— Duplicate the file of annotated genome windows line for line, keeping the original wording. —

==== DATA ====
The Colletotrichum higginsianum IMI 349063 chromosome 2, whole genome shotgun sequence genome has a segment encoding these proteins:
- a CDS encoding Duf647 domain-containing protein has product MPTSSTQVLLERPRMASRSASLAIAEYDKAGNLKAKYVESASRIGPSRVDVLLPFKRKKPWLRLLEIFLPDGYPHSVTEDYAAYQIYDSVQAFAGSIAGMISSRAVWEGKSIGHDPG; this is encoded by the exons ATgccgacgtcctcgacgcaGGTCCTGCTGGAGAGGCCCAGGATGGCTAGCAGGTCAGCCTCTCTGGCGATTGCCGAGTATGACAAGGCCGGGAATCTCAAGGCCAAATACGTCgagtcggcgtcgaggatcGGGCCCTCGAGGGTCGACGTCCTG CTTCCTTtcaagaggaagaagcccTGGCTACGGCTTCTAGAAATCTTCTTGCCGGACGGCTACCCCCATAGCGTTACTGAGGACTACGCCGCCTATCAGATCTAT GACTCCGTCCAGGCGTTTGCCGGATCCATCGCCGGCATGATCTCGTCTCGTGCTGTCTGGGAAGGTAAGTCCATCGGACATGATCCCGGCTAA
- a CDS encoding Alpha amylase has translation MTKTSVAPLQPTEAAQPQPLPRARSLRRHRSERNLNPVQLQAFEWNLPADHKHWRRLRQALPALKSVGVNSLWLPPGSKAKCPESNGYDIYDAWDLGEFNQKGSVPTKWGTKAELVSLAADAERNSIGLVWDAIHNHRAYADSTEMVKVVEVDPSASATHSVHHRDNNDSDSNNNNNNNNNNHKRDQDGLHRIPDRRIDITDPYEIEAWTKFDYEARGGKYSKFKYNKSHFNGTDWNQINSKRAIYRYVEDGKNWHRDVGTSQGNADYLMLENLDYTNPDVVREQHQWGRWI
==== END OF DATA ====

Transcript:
The Colletotrichum higginsianum IMI 349063 chromosome 2, whole genome shotgun sequence genome has a segment encoding these proteins:
- a CDS encoding Duf647 domain-containing protein has product MPTSSTQVLLERPRMASRSASLAIAEYDKAGNLKAKYVESASRIGPSRVDVLLPFKRKKPWLRLLEIFLPDGYPHSVTEDYAAYQIYDSVQAFAGSIAGMISSRAVWEGKSIGHDPG; this is encoded by the exons ATgccgacgtcctcgacgcaGGTCCTGCTGGAGAGGCCCAGGATGGCTAGCAGGTCAGCCTCTCTGGCGATTGCCGAGTATGACAAGGCCGGGAATCTCAAGGCCAAATACGTCgagtcggcgtcgaggatcGGGCCCTCGAGGGTCGACGTCCTG CTTCCTTtcaagaggaagaagcccTGGCTACGGCTTCTAGAAATCTTCTTGCCGGACGGCTACCCCCATAGCGTTACTGAGGACTACGCCGCCTATCAGATCTAT GACTCCGTCCAGGCGTTTGCCGGATCCATCGCCGGCATGATCTCGTCTCGTGCTGTCTGGGAAGGTAAGTCCATCGGACATGATCCCGGCTAA
- a CDS encoding Alpha amylase has translation MTKTSVAPLQPTEAAQPQPLPRARSLRRHRSERNLNPVQLQAFEWNLPADHKHWRRLRQALPALKSVGVNSLWLPPGSKAKCPESNGYDIYDAWDLGEFNQKGSVPTKWGTKAELVSLAADAERNSIGLVWDAIHNHRAYADSTEMVKVVEVDPSASATHSVHHRDNNDSDSNNNNNNNNNNHKRDQDGLHRIPDRRIDITDPYEIEAWTKFDYEARGGKYSKFKYNKSHFNGTDWNQINSKRAIYRYVEDGKNWHRDVGTSQGNADYLMLENLDYTNPDVVREQHQWGRWI